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Cat Defender

Exposing the Lies and Crimes of Bird Advocates, Wildlife Biologists, the United States Fish and Wildlife Service, PETA, the Humane Society of the United States, Exterminators, Vivisectors, the Scientific Community, Fur Traffickers, Cloners, Breeders, Designer Pet Purveyors, Hoarders, Motorists, the United States Military, and Other Ailurophobes

Tuesday, February 17, 2009

The Health Department Banishes Smallcat from a Popular Carson City Restaurant but Her Feisty Owner Is Putting Up Quite a Fight

"I was told to get rid of her immediately or my business license would be suspended. I got rid of the complainer instantly, but apparently they meant the cat."
-- June Joplin

Another cat has run afoul of Health Department regulations and been given the boot. This time around it is a longhaired calico named Smallcat who for the past five years had charmed both employees and patrons at Comma Coffee across the street from the statehouse in Carson City, Nevada.

"Animals can carry diseases that can spread to humans," Dustin Boothe of Carson City Health and Human Services told the Nevada Appeal on February 3rd. (See "Comma Coffee Owner Starts Petition Drive to Allow Cat in Shop.") "It's not a routine thing, but they can carry bacteria or other organisms that can make people sick. Obviously the mascot's great, but there are reasons behind (the ordinance)."

The cause celebre began, as per usual in matters of this sort, with an anonymous complaint filed with the Health Department. "I was told to get rid of her immediately or my business license would be suspended," Comma's feisty proprietor June Joplin told the Appeal in the article cited supra. "I got rid of the complainer instantly, but apparently they meant the cat." (See photo above of her proudly displaying a framed portrait of Smallcat.)

Smallcat, who arrived at Comma as a stray kitten, used to bed down in Joplin's office where she was permitted to come and go as she pleased through an open window. Relieved of her responsibilities as the restaurant's head mouser, mascot, and customer relations manager, she now has been banished to Joplin's residence where she is anything but a happy camper.

"She's in exile. She's very stressed and very unhappy," Joplin confided to the Appeal. She is reportedly having a difficult time adjusting to her mistress's other felines as well as to being confined.

In a last-ditch effort to secure a variance from the Nevada Board of Health, Joplin has initiated both in-store and online petitions which to date have garnered one-hundred-sixty and six-hundred-eighteen signatures, respectively. It is not known when the state authorities will act on her challenge.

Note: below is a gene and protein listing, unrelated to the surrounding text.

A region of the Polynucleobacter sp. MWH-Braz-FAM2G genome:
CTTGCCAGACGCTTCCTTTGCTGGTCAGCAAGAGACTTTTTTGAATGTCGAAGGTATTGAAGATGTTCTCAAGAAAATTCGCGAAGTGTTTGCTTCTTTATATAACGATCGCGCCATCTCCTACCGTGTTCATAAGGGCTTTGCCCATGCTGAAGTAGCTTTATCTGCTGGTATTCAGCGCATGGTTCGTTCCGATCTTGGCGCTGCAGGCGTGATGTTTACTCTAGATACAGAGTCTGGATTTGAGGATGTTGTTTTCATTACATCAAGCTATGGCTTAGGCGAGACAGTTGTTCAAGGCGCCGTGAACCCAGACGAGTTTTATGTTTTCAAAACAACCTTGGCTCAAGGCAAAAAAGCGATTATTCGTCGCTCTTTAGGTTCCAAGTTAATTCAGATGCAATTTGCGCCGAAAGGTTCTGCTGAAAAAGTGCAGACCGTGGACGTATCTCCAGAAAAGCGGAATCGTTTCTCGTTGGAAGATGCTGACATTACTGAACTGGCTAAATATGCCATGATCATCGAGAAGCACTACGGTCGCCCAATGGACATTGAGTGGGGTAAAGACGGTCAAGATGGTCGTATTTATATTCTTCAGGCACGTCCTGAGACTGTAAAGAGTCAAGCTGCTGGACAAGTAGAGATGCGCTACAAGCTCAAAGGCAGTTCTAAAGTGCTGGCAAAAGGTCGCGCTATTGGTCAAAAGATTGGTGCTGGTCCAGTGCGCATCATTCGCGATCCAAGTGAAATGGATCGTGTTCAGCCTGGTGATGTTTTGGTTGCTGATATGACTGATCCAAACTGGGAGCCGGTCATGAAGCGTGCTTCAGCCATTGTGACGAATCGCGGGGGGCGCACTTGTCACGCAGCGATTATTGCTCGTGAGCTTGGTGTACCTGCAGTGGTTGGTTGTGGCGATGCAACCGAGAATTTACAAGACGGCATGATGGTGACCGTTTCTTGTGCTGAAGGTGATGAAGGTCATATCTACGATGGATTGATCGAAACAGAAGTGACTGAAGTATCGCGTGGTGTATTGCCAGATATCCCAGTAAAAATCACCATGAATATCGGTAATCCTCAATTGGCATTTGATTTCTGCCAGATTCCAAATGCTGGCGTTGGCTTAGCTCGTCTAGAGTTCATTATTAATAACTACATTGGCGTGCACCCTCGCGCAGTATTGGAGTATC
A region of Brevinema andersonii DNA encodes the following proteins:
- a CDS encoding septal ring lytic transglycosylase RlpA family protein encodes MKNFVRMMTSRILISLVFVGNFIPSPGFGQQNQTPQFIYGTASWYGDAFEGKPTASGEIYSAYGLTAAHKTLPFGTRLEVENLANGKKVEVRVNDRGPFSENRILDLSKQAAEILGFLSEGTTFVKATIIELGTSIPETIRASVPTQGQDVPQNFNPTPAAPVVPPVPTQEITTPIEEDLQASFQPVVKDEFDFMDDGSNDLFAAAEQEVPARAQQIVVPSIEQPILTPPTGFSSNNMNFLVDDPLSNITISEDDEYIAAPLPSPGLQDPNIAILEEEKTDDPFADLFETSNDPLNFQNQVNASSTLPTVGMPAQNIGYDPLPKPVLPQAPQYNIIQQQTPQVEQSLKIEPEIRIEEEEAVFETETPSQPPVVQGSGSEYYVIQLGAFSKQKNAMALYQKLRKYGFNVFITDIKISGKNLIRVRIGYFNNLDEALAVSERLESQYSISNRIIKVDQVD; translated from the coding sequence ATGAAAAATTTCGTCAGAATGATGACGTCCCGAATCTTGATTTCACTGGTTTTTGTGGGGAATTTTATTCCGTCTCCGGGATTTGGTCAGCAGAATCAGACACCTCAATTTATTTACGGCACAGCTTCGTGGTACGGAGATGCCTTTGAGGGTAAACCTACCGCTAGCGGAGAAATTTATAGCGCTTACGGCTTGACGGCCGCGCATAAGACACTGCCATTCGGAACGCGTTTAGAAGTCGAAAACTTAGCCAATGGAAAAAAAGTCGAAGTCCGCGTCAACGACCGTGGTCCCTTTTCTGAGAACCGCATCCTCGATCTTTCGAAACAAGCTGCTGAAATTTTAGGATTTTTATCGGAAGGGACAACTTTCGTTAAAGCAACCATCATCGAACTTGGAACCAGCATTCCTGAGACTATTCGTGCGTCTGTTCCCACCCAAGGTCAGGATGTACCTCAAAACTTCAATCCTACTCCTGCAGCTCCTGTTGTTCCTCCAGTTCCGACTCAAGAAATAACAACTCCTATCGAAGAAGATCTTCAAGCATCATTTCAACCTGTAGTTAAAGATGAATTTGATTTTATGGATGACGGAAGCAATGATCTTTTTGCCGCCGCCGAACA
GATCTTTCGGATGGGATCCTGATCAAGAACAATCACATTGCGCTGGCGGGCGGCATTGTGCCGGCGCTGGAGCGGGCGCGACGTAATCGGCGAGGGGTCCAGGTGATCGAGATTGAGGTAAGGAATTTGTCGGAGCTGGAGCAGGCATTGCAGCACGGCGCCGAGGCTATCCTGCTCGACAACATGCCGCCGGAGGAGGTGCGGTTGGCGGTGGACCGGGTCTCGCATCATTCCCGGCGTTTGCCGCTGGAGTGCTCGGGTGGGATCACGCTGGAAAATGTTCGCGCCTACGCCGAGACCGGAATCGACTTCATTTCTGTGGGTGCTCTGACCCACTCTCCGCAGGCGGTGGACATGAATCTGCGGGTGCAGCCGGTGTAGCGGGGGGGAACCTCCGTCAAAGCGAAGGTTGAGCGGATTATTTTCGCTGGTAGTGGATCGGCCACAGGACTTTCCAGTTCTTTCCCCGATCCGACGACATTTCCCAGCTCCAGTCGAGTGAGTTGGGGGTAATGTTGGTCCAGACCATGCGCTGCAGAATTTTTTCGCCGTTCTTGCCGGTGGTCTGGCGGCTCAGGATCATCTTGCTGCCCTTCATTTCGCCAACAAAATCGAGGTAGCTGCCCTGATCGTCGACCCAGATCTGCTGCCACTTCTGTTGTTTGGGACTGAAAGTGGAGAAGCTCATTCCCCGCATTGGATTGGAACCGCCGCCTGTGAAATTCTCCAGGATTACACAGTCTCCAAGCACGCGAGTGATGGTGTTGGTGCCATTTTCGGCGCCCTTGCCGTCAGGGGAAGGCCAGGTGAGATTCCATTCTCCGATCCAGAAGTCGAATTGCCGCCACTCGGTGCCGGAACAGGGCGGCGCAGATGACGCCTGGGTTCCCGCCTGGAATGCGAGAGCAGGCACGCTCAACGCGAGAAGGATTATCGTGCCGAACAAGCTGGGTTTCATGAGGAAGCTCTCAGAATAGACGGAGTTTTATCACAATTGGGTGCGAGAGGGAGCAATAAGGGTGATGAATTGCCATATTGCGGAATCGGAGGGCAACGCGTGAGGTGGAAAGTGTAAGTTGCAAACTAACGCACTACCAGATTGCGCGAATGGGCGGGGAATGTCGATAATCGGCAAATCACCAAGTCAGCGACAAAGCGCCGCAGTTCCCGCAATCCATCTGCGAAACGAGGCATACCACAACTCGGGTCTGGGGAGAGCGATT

"Smallcat, for me, represents what Comma Coffee is all about," online signatory Laura Jean Karr of Nevada wrote on February 2nd. "She is a furry little symbol of freedom, free-thinking and comfort rolled into one."

Nevadan William Shaw, who signed the petition on February 11th, availed himself of the opportunity to take backhanded swipes at both the competition and Health Department. "Having Smallcat at the Comma made it seem much more homey and friendly than the typical Starbucks type sterility," he wrote. "As for claiming that I could catch a disease from Smallcat, rest assured I stand a much better chance of catching an illness from the Health inspector..."

Smallcat even has at least one supporter who is allergic to cats. "I have to say that I'm allergic to cats and I still miss the cat," Rabbi Jonathan Frierich told KOLO-TV of Reno on February 5th. (See "Comma Coffee's Cat in Exile, Fans Press for Return.") "The cat is an essence of the place."

The rabbi's open-mindedness on this subject is one further bit of evidence that cats need not be banned from either public or retail establishments just because some individuals are allergic to them. (See Cat Defender post of February 11, 2008 entitled "U.S. Postal Service Knuckles Under to the Threats and Lies of a Cat-Hater and Gives Sammy the Boot.")

Besides, indoor environments, like nature itself, are chock-full of all sorts of allergens and few individuals would have the chutzpah to demand that a restaurant be closed simply because they are allergic to peanuts, soap, or the perfume worn by employees. It is only cats that provoke this type of tyranny from a minority of ailurophobes.

When they were on the campaign trail grubbing for money and votes, Obama, Biden, and Rodham all frequented Comma Coffee and none of them voiced any objection to Smallcat's presence. True to form, now that they have achieved their objectives, the Janus-faced Democrats are nowhere to be found in Smallcat's hour of need.

As for those who object to Smallcat's presence, Joplin has a word of friendly advice for them: Get lost! "There are places to have a (sic) homogeneous, sterile environment to eat in. That is not what Comma Coffee is all about," she told the Appeal. "This is a homey place. And the cat is part of the energy of a healthy environment."